The 'Deep State' Confronts the Accountability Revolution

Sina Odugbemi's picture

I believe that we can all agree that an accountability revolution is sweeping the world. More governments are facing pressure from citizens to be accountable and are being held accountable. All major institutions, including those in the private sector, face greater and greater scrutiny. Even major media organizations are being embarrassed and held accountable. If in doubt, just ask Rupert Murdoch.

Yet, what is perhaps the profoundest obstacle in the path of efforts to make governments (and major institutions) more responsive and accountable to citizens is the phenomenon sometimes known as the ‘deep state’.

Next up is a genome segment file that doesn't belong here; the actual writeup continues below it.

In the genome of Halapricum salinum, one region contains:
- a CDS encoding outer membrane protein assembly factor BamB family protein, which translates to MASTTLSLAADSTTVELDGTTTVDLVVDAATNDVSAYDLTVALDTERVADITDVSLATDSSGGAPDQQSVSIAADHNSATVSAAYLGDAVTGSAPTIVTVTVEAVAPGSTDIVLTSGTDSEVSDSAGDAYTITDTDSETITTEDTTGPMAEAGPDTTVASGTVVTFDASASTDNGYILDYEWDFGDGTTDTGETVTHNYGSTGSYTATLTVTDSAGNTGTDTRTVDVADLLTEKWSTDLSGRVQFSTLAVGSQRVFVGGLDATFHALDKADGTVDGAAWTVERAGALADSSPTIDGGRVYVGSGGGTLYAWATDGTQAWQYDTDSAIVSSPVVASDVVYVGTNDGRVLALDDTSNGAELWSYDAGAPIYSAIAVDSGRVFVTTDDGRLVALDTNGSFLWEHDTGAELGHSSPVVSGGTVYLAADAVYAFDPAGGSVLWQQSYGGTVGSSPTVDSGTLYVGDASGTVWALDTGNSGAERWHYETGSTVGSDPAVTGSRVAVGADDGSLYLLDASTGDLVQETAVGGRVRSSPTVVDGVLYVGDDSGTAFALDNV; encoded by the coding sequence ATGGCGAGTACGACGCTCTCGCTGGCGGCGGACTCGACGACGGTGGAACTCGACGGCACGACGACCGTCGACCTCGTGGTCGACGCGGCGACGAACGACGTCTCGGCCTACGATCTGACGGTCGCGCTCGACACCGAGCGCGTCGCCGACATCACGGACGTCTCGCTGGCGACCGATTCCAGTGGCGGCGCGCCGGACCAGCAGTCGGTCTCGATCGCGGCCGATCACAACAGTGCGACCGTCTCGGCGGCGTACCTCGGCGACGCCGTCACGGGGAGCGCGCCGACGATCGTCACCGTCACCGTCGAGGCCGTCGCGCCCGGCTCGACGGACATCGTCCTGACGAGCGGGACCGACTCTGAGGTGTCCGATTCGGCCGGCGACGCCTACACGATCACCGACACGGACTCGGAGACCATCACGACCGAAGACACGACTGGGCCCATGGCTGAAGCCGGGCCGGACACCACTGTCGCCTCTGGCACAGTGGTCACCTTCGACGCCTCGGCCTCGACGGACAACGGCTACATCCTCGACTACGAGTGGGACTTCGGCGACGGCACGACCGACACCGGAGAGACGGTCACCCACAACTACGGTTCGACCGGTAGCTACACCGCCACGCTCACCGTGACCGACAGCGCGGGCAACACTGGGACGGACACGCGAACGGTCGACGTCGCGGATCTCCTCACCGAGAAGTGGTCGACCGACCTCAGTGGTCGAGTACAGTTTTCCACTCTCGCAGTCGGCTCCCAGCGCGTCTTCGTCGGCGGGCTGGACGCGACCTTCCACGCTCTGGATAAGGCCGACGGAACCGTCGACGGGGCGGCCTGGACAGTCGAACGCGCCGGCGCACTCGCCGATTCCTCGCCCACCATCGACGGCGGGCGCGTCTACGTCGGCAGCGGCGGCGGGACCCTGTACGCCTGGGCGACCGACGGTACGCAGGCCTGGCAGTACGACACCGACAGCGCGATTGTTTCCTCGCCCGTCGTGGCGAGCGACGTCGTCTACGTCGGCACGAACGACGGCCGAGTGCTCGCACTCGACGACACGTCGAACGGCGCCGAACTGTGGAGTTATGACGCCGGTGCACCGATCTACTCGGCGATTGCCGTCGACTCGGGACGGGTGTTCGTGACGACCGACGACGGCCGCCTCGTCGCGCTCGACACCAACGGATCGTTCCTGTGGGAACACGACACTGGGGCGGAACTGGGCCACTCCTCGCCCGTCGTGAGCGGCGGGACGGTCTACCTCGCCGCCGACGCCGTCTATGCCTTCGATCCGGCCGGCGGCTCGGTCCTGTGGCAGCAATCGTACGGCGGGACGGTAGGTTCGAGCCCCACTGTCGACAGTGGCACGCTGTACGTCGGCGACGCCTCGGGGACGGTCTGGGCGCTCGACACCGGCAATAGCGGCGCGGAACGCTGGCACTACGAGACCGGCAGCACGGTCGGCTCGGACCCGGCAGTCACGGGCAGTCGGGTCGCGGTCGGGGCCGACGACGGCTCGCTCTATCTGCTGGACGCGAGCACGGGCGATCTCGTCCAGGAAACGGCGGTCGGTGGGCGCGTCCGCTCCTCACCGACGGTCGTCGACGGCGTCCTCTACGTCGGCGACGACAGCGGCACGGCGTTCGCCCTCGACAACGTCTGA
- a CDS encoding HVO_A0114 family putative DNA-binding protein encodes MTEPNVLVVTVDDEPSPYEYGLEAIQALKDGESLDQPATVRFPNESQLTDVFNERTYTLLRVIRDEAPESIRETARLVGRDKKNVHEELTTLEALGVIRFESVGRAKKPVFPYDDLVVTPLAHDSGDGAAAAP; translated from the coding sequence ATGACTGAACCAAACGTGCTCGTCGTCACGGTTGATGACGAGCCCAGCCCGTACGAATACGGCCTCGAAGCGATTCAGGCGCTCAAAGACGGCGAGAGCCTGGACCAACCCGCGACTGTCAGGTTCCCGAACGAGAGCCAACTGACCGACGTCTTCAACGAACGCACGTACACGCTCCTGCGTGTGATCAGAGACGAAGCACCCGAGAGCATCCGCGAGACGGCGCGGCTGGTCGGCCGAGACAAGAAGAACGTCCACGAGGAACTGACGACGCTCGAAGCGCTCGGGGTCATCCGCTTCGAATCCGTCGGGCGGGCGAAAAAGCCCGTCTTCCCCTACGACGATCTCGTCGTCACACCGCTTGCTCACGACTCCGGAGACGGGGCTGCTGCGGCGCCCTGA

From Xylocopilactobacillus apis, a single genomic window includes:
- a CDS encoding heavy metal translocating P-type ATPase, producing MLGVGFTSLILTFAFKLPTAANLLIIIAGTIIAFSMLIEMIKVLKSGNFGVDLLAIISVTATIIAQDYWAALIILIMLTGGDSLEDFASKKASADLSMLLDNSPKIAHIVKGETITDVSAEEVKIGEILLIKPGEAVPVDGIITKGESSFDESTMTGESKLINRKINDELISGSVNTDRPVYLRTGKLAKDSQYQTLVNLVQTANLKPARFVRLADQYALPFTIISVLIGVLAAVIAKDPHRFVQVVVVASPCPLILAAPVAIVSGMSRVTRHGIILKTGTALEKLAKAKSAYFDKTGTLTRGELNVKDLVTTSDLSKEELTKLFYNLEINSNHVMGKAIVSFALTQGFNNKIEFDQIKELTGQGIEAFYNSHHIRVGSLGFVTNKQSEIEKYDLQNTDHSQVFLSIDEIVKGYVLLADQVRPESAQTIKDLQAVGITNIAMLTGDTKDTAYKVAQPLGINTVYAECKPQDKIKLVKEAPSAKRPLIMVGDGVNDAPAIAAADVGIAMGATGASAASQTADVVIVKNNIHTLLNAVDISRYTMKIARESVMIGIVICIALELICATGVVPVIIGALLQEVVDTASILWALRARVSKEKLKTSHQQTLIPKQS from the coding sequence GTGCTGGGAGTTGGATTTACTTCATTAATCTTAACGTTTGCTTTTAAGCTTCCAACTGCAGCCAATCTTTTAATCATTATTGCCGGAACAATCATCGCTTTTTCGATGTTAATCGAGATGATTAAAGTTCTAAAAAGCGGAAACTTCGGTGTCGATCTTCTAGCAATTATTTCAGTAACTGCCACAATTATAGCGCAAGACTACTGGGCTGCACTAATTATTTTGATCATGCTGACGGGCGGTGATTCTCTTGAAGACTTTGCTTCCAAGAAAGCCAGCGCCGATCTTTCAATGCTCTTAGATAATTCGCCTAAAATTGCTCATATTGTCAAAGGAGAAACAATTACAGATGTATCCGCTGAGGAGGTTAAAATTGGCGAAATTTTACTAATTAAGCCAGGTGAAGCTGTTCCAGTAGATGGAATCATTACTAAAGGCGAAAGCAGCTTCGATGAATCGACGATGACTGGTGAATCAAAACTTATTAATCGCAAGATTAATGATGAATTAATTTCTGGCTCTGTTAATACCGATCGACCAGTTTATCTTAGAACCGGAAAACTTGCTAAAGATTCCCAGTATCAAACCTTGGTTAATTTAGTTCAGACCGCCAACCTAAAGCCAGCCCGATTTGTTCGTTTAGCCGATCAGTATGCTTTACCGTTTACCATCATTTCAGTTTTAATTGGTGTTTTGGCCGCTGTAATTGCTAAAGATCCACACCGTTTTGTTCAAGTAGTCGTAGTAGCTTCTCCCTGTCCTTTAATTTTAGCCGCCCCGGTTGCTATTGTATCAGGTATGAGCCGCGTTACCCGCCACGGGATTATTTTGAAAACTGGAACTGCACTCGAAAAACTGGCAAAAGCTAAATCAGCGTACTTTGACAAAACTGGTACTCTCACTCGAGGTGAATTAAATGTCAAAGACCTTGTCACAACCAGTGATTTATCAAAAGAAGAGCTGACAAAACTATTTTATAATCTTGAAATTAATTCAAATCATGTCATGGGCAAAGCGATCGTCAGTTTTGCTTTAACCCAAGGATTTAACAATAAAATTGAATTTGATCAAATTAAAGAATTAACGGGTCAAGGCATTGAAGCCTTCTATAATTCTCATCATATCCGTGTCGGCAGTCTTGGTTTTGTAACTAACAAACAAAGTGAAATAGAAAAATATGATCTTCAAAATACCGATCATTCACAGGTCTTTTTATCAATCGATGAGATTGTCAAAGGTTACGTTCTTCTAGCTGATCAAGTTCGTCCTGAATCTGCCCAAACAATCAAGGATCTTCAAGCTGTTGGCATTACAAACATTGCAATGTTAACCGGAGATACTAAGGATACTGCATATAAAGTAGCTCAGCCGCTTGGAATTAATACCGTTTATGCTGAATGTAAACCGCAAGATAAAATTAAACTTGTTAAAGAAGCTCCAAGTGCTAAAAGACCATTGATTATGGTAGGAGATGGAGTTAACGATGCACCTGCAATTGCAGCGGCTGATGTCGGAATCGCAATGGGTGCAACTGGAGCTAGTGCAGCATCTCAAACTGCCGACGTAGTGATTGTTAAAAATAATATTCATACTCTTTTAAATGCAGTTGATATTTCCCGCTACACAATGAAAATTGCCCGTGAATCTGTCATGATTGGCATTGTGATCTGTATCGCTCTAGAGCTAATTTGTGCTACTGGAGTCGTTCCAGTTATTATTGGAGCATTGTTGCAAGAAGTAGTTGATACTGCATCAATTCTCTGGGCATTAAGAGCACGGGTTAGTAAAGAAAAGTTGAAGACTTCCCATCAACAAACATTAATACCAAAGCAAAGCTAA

Building Communities' Adaptive Capacity: What Can We Learn from Development?

Darshana Patel's picture

Adaptive capacity is “the ability of a system to adjust to climate change (including climate variability and extremes) to moderate potential damages, to take advantage of opportunities, or to cope with the consequences.” (The definition comes from the Inter-governmental Panel for Climate Change (IPCC) and Millennium Ecosystem Assessment.)

Communication has a role in all levels of climate change adaptation efforts; from the dialogue that establishes multi-governmental agreements, the positive public opinion required to introduce national polices to implementing new practices at local levels. But building adaptive capacity at the local level seems the most complex and challenging. Whether at the community, household or individual levels, building local adaptive capacity requires shifting people away from the “old way” of doing things to introducing new processes.  Adaptation efforts require communities to implement new practices and ideas, take risks, and experiment.